Postmodern Philosophy and the Scientific Turn
Publication Year: 2012
What can come of a scientific engagement with postmodern philosophy? Some scientists have claimed that the social sciences and humanities have nothing to contribute, except perhaps peripherally, to their research. Dorothea E. Olkowski shows that the historic link between science and philosophy, mathematics itself, plays a fundamental role in the development of the worldviews that drive both fields. Focusing on language, its expression of worldview and usage, she develops a phenomenological account of human thought and action to explicate the role of philosophy in the sciences. Olkowski proposes a model of phenomenology, both scientific and philosophical, that helps make sense of reality and composes an ethics for dealing with unpredictability in our world.
Published by: Indiana University Press
PREFACE: POSTMODERN PHILOSOPHY
A book that sets out to engage with the topic of postmodern philosophy and the scientific turn might seem rather curious. Why refer to postmodern philosophy and not, for example, poststructuralist philosophy? What do we mean by the phrase scientific turn? Continental philosophers are familiar...
The theme of this book is that no creature or event in the evolving universe is merely the result of random, atomistic collisions. The existence of this book is perhaps the strongest evidence I have for that position. No doubt, my very gradual awakening to the correlation of mathematics and natural...
1. NATURE CALLS: Scientific Worldviews and the Sokal Hoax
The controversial, sham essay, written by the physicist Alan Sokal and published in 1996, possibly to its great mortification, by the cultural studies journal Social Text, begins with a statement that is no hoax but that rings true for many, if not most, researchers in the natural sciences. The statement...
2. THE NATURAL CONTRACT AND THE ARCHIMEDEAN WORLDVIEW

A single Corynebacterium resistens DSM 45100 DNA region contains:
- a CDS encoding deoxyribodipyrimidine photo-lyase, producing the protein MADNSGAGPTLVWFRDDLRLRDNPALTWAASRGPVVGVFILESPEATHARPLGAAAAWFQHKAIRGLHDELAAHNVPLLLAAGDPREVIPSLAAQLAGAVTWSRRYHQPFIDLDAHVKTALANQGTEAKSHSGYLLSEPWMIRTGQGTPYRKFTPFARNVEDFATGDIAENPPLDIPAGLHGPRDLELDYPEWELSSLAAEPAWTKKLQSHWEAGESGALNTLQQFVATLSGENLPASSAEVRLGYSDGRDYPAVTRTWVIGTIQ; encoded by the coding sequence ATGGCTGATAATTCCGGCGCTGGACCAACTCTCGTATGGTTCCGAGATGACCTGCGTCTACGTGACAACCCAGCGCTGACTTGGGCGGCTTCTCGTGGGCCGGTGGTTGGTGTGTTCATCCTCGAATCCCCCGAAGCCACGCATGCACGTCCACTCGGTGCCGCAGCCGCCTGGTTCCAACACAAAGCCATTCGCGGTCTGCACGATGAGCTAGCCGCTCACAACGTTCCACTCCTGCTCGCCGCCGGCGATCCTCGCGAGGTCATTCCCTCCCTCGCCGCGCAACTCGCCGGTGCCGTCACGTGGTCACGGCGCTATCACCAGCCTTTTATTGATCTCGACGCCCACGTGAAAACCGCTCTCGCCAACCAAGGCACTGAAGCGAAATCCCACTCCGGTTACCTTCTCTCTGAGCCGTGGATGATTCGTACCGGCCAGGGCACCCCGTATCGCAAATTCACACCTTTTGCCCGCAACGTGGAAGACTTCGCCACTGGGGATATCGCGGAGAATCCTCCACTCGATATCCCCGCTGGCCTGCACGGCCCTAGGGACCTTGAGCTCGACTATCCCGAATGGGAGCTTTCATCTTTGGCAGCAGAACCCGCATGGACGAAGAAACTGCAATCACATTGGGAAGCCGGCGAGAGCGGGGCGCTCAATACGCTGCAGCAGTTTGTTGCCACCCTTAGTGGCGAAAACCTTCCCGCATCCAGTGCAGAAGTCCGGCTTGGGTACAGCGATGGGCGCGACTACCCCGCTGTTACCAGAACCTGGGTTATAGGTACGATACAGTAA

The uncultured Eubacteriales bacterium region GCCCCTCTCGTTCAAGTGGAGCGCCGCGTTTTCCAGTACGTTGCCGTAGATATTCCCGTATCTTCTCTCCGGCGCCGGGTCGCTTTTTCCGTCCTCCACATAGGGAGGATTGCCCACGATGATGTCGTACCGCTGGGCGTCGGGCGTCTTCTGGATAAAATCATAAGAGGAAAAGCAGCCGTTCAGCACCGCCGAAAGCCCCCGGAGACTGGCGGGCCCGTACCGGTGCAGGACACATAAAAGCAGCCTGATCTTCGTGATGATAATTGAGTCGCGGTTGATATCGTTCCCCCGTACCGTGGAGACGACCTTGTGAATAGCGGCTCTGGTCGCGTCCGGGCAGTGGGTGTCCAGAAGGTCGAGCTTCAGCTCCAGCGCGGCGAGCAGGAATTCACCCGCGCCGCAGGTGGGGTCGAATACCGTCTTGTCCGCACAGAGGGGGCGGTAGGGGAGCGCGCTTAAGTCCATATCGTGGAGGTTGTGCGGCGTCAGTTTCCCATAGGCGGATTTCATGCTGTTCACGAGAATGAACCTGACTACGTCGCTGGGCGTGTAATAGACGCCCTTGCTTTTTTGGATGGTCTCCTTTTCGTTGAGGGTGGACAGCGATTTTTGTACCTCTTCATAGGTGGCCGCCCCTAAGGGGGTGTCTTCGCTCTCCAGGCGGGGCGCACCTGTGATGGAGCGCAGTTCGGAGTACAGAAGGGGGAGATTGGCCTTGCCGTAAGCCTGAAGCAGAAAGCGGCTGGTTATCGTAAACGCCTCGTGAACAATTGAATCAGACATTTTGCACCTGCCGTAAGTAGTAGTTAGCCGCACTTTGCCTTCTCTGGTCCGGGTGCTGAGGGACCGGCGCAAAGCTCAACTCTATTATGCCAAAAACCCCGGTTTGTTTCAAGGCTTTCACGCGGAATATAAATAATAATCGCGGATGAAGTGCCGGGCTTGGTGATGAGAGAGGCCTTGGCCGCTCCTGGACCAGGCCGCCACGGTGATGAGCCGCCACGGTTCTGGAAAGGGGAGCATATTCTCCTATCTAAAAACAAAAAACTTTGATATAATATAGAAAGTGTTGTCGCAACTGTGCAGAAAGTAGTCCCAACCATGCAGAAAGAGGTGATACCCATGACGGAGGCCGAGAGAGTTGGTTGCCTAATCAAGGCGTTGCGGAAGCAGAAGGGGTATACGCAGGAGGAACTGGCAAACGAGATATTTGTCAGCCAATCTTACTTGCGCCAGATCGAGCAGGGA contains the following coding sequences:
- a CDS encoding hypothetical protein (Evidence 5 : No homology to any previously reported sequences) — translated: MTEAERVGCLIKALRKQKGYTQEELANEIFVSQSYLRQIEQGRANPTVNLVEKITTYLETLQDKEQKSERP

In The Natural Contract, Michel Serres makes a case for the juridical nature of knowledge in the natural sciences. “The sciences proceed by contracts. Scientific certainty and truth depend, in fact, as much on such judgments as such judgments do on them.” How does this occur? The claim is that...
3. SEMI-FREE: Thermodynamics, Probability, and the New Worldview
What might be surprising about modern science, what might go against our expectations, at least if we follow Arendt’s account, is that it already revealed the human capacity to “think in terms of the universe while remaining on the earth . . . to use cosmic laws as guiding principles for terrestrial action...
4. BURNING MAN: The Influence of Nonequilibrium Thermodynamics and the Science of Flow
We saw in the previous chapter that for Stengers and Prigogine, questions about the relationship of philosophy to science are closely associated with their understanding of processes that, they claim, no longer appear to be explicable in terms of time or process reversibility. Concepts associated...
5. PHILOSOPHY’S EXTRA–SCIENTIFIC MESSAGES
We began chapter 1 with the admonition of physicist Steven Weinberg that those philosophers who seek extra-scientific messages in what they “think” they understand about modern physics are making a grave error. And yet we also saw that philosophers, historians, and social scientists have linked changes...
6. LOVE’S ONTOLOGY: Ethics Beyond the Limits of Classical Science
We concluded the previous chapter with a discussion of dynamical systems theory and made the claim that this is the structure exemplified by the Sartrean concept of being and nothingness. Let us continue this discussion by reference to the logical presuppositions of this same Sartrean concept. Being...
Page Count: 248
Publication Year: 2012
OCLC Number: 794663266
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